Should doctors working with parents with mental health issues be compelled to pass that information to social services?

(129 Posts)
JaneGMumsnet (MNHQ) Wed 03-Apr-13 13:16:27

Hi,

BBC Radio 4 Woman's Hour are discussing depression tomorrow morning, in the light of an Ofsted report which says that children whose parents have mental health difficulties are poorly supported and protected, and they've asked us to ask you what you think.

In the light of the reports, Ofsted and the Care Quality Commission are proposing there should be a legal requirement for doctors and specialists working with parents with mental health issues to pass that information on to Social Services and other agencies. What do you think?

Would this improve joint working between children's social care and adult mental health services, and lessen risks for children?

Or would such a requirement mean that fewer mothers would be willing to talk about their mental health issues, including post-natal depression, with their doctors?

Many thanks for sharing your thoughts,
MNHQ

whokilleddannylatimer Wed 03-Apr-13 13:19:21

I think it would result in far few parents coming forward, people are often very scared of social services, they would suffer without help.

Obviously if the doctor felt a child was in danger that's different but as standard no.

Sirzy Wed 03-Apr-13 13:19:27

I think if something is said which puts a child at potential risk then it should be reported but I think informing SS of every case would a) make unrealistic workloads for SS and b) scare people out of getting help and make life more dangerous for some vulnerable families.

Nilgiri Wed 03-Apr-13 13:22:39

Because SS are just twiddling their thumbs waiting for more box-ticking to arrive on their desks? And would happily re-prioritise resources from families with severe current problems to those who may - but may not -have future problems of some kind?

And because mental health has never, ever been used to stigmatise anyone?

Dreadful idea.

WildlingPrincess Wed 03-Apr-13 13:23:53

Agree with above. I think it would put extra fear and stress on the ill parent too, which won't help! It could make the child feel insecure too.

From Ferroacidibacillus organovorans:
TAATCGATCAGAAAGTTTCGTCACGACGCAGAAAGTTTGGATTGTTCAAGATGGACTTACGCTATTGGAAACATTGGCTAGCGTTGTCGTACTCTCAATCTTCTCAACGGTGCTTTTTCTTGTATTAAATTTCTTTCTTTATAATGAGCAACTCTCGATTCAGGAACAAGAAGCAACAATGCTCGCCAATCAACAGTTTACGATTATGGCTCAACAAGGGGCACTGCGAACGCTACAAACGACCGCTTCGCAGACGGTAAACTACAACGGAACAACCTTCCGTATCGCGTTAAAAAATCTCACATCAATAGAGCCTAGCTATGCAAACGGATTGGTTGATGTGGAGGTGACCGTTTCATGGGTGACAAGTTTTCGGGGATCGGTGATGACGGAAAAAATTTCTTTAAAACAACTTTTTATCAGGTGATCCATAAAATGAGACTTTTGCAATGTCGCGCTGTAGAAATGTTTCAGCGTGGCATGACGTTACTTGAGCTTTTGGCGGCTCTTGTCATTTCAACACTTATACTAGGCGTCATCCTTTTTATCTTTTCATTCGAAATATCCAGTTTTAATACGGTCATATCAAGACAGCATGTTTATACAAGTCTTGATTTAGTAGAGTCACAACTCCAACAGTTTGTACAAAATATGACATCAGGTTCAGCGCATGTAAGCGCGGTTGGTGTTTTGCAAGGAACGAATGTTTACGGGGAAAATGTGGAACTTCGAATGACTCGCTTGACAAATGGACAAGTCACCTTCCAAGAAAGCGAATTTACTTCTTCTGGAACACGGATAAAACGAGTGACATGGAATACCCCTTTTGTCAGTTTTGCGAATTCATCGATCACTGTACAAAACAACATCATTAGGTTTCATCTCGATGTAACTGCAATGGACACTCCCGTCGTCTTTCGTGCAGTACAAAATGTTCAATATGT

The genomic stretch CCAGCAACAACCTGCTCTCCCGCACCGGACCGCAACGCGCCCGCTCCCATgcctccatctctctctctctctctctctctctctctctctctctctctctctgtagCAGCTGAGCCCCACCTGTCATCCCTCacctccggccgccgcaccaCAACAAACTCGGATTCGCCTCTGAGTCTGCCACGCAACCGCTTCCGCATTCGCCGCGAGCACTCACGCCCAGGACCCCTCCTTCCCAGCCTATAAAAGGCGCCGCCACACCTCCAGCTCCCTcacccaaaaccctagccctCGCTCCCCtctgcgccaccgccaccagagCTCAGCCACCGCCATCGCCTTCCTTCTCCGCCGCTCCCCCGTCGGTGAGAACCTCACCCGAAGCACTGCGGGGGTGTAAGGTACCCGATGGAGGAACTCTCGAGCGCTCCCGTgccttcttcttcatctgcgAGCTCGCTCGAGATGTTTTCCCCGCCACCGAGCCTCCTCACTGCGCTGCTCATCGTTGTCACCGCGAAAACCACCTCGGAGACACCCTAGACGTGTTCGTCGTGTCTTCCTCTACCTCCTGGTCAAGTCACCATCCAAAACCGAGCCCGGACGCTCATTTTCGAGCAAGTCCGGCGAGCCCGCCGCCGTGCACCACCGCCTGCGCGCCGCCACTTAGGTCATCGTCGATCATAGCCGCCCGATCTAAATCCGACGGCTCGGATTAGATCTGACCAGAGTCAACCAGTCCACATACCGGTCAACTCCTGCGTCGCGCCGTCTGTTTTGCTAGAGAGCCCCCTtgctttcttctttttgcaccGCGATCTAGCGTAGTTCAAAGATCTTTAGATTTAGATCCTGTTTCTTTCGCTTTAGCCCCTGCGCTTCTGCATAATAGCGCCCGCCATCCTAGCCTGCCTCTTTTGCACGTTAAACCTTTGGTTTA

GetOeuf Wed 03-Apr-13 13:25:49

If this happens it would mean that parents with MH problems would probably feel so anxious about SS involvement that they would avoid seeking medical help at all.

An awful idea.

moonbells Wed 03-Apr-13 13:33:52

Ouch. What about people who have had depression at some point and have been off antidepressants for years? Are they to be reported? I once read that 25% of people will experience it sometime in their lives. It's hard enough to persuade people to go see the GP now if they have it, since major symptoms include lack of trust, feeling that nobody can help, that it's hopeless. If they have fear of losing their children added to that, it can only make matters much worse.

Agree on the PND aspect too. It needs care and help, not perceived threats against the babies.

Carrots, not sticks.

whokilleddannylatimer Wed 03-Apr-13 13:35:27

"And because mental health has never, ever been used to stigmatise anyone?"

This.

My uncle was once offered a job dependent on a medical and GP report. He was in the building when the GP report came and has previously suffered depression as a result of a traumatic event. The business owner asked him to leave and withdrew the offer, he was escorted out by security.

I suffered PND, if I had thought social services would get involved there's no chance on earth I would have spoken to GP.

ImTooHecsyForYourParty Wed 03-Apr-13 13:40:41

No chance. As others say, it would result in some people not seeking help.

It should be that if there is a specific concern or safeguarding issue then ss can be brought in. But not disclosed as routine.

Exhaustipated Wed 03-Apr-13 13:44:55

Terrible terrible idea.

As someone who has experienced PND, I know how reluctant the illness itself can make you to seek help. This would make it a lot worse. If people don't seek help then that is the worst possible situation for their children, surely?

In cases where there are concerns about individual children then could schools not take action on this basis, rather than doctors doing automatic referals?

FairyJen Wed 03-Apr-13 13:46:14

< ahem > what if like me you have depression and kids but your also a sw? I'm already known to myself...

LackaDAISYcal Wed 03-Apr-13 14:02:50

What nilgiri said!

It took me loing enough to seek help for my depression because of a fear of involvement of statutory authorities. I think lknowing that by asking for help I would definately be alerting social services I would just not have sought help at all. And god knows where we would be as a family now sad

By all means provide more help for parents with mental health issues, but social services should only be involved when there is a recognised child protection issue.

And to be honest, getting people talking about depression and trying to break down the barriers and associated stigma with campaigns such as Mind's Time to Change will be far more beneficial to sufferers and their families than a fear of social services involvement.

Very very bad idea. Though I can see that they are trying to avert tragedies such as a suicidal parent taking their children with them. there should be more support for those parents, and inter-agency co-operation only when it is needed.

gazzalw Wed 03-Apr-13 14:03:56

It seems like the thin end of the wedge to me.... Start off with this - then what? Report parents who've tested positive for STDs because they obviously lead wreckless lives? Hmmmm.